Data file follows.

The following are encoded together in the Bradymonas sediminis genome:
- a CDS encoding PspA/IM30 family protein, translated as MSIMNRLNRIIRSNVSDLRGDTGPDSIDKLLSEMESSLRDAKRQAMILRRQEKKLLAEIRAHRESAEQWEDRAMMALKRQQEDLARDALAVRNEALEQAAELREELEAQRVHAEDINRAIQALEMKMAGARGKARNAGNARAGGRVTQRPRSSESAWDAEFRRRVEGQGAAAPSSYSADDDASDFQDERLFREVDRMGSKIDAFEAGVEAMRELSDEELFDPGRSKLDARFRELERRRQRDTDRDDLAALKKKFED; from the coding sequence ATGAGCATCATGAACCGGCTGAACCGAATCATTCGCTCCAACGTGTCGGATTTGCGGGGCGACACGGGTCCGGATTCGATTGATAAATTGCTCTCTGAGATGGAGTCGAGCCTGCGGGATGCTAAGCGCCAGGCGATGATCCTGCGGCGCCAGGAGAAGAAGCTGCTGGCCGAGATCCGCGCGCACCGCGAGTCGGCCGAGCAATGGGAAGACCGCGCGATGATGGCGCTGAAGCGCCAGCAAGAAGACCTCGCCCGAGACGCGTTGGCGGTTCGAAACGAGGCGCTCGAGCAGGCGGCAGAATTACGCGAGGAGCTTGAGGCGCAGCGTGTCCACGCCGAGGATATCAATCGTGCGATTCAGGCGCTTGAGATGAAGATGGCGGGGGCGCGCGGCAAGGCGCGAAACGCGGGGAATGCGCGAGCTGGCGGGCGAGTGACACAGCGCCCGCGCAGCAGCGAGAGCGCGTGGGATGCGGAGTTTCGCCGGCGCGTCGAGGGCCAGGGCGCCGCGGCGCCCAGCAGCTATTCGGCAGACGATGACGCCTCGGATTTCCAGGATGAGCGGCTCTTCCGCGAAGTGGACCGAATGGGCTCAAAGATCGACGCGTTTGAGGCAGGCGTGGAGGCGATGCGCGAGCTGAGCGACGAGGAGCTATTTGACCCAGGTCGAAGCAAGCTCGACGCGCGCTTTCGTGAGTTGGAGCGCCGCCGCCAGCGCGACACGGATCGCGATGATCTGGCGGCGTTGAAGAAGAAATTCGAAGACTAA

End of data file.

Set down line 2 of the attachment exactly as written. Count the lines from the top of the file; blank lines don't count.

- a CDS encoding PspA/IM30 family protein, translated as MSIMNRLNRIIRSNVSDLRGDTGPDSIDKLLSEMESSLRDAKRQAMILRRQEKKLLAEIRAHRESAEQWEDRAMMALKRQQEDLARDALAVRNEALEQAAELREELEAQRVHAEDINRAIQALEMKMAGARGKARNAGNARAGGRVTQRPRSSESAWDAEFRRRVEGQGAAAPSSYSADDDASDFQDERLFREVDRMGSKIDAFEAGVEAMRELSDEELFDPGRSKLDARFRELERRRQRDTDRDDLAALKKKFED; from the coding sequence ATGAGCATCATGAACCGGCTGAACCGAATCATTCGCTCCAACGTGTCGGATTTGCGGGGCGACACGGGTCCGGATTCGATTGATAAATTGCTCTCTGAGATGGAGTCGAGCCTGCGGGATGCTAAGCGCCAGGCGATGATCCTGCGGCGCCAGGAGAAGAAGCTGCTGGCCGAGATCCGCGCGCACCGCGAGTCGGCCGAGCAATGGGAAGACCGCGCGATGATGGCGCTGAAGCGCCAGCAAGAAGACCTCGCCCGAGACGCGTTGGCGGTTCGAAACGAGGCGCTCGAGCAGGCGGCAGAATTACGCGAGGAGCTTGAGGCGCAGCGTGTCCACGCCGAGGATATCAATCGTGCGATTCAGGCGCTTGAGATGAAGATGGCGGGGGCGCGCGGCAAGGCGCGAAACGCGGGGAATGCGCGAGCTGGCGGGCGAGTGACACAGCGCCCGCGCAGCAGCGAGAGCGCGTGGGATGCGGAGTTTCGCCGGCGCGTCGAGGGCCAGGGCGCCGCGGCGCCCAGCAGCTATTCGGCAGACGATGACGCCTCGGATTTCCAGGATGAGCGGCTCTTCCGCGAAGTGGACCGAATGGGCTCAAAGATCGACGCGTTTGAGGCAGGCGTGGAGGCGATGCGCGAGCTGAGCGACGAGGAGCTATTTGACCCAGGTCGAAGCAAGCTCGACGCGCGCTTTCGTGAGTTGGAGCGCCGCCGCCAGCGCGACACGGATCGCGATGATCTGGCGGCGTTGAAGAAGAAATTCGAAGACTAA